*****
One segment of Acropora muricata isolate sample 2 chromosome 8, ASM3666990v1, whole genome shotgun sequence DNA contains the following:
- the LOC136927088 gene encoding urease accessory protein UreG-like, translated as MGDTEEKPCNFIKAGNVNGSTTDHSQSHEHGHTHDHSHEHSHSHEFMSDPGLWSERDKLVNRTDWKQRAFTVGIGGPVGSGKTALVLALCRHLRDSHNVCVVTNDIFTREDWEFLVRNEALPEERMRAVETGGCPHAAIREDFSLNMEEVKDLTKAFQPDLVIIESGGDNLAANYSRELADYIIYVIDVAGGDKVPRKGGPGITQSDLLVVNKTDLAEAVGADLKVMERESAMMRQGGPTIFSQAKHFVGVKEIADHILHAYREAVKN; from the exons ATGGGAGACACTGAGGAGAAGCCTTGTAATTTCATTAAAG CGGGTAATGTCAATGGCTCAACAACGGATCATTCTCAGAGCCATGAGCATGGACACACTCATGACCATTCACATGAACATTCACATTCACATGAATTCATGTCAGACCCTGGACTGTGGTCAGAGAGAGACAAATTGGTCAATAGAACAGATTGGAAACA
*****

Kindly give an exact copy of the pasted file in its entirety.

One segment of Acropora muricata isolate sample 2 chromosome 8, ASM3666990v1, whole genome shotgun sequence DNA contains the following:
- the LOC136927088 gene encoding urease accessory protein UreG-like, translated as MGDTEEKPCNFIKAGNVNGSTTDHSQSHEHGHTHDHSHEHSHSHEFMSDPGLWSERDKLVNRTDWKQRAFTVGIGGPVGSGKTALVLALCRHLRDSHNVCVVTNDIFTREDWEFLVRNEALPEERMRAVETGGCPHAAIREDFSLNMEEVKDLTKAFQPDLVIIESGGDNLAANYSRELADYIIYVIDVAGGDKVPRKGGPGITQSDLLVVNKTDLAEAVGADLKVMERESAMMRQGGPTIFSQAKHFVGVKEIADHILHAYREAVKN; from the exons ATGGGAGACACTGAGGAGAAGCCTTGTAATTTCATTAAAG CGGGTAATGTCAATGGCTCAACAACGGATCATTCTCAGAGCCATGAGCATGGACACACTCATGACCATTCACATGAACATTCACATTCACATGAATTCATGTCAGACCCTGGACTGTGGTCAGAGAGAGACAAATTGGTCAATAGAACAGATTGGAAACA